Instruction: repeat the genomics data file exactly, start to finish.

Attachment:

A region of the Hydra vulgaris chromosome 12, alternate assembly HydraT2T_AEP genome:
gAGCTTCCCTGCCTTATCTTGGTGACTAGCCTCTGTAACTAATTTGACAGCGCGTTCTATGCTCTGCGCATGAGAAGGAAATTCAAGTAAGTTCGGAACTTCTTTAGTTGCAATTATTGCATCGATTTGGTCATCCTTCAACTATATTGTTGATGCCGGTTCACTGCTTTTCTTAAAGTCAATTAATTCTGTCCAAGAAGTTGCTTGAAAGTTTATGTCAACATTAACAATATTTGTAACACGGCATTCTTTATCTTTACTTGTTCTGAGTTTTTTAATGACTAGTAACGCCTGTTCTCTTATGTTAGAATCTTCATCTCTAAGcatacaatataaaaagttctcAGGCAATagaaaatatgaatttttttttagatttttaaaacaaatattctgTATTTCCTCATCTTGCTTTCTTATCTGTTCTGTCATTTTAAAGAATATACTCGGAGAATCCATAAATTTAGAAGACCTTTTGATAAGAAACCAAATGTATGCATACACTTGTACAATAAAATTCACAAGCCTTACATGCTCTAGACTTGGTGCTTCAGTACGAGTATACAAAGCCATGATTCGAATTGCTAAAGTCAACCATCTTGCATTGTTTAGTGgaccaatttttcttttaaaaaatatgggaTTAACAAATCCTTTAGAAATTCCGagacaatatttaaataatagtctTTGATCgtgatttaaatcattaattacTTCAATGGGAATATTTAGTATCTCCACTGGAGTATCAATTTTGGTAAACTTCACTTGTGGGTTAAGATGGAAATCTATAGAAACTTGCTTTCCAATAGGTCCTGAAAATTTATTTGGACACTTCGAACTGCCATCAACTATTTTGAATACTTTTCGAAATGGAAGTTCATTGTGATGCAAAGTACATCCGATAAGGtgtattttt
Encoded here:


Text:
A region of the Hydra vulgaris chromosome 12, alternate assembly HydraT2T_AEP genome:
gAGCTTCCCTGCCTTATCTTGGTGACTAGCCTCTGTAACTAATTTGACAGCGCGTTCTATGCTCTGCGCATGAGAAGGAAATTCAAGTAAGTTCGGAACTTCTTTAGTTGCAATTATTGCATCGATTTGGTCATCCTTCAACTATATTGTTGATGCCGGTTCACTGCTTTTCTTAAAGTCAATTAATTCTGTCCAAGAAGTTGCTTGAAAGTTTATGTCAACATTAACAATATTTGTAACACGGCATTCTTTATCTTTACTTGTTCTGAGTTTTTTAATGACTAGTAACGCCTGTTCTCTTATGTTAGAATCTTCATCTCTAAGcatacaatataaaaagttctcAGGCAATagaaaatatgaatttttttttagatttttaaaacaaatattctgTATTTCCTCATCTTGCTTTCTTATCTGTTCTGTCATTTTAAAGAATATACTCGGAGAATCCATAAATTTAGAAGACCTTTTGATAAGAAACCAAATGTATGCATACACTTGTACAATAAAATTCACAAGCCTTACATGCTCTAGACTTGGTGCTTCAGTACGAGTATACAAAGCCATGATTCGAATTGCTAAAGTCAACCATCTTGCATTGTTTAGTGgaccaatttttcttttaaaaaatatgggaTTAACAAATCCTTTAGAAATTCCGagacaatatttaaataatagtctTTGATCgtgatttaaatcattaattacTTCAATGGGAATATTTAGTATCTCCACTGGAGTATCAATTTTGGTAAACTTCACTTGTGGGTTAAGATGGAAATCTATAGAAACTTGCTTTCCAATAGGTCCTGAAAATTTATTTGGACACTTCGAACTGCCATCAACTATTTTGAATACTTTTCGAAATGGAAGTTCATTGTGATGCAAAGTACATCCGATAAGGtgtattttt
Encoded here: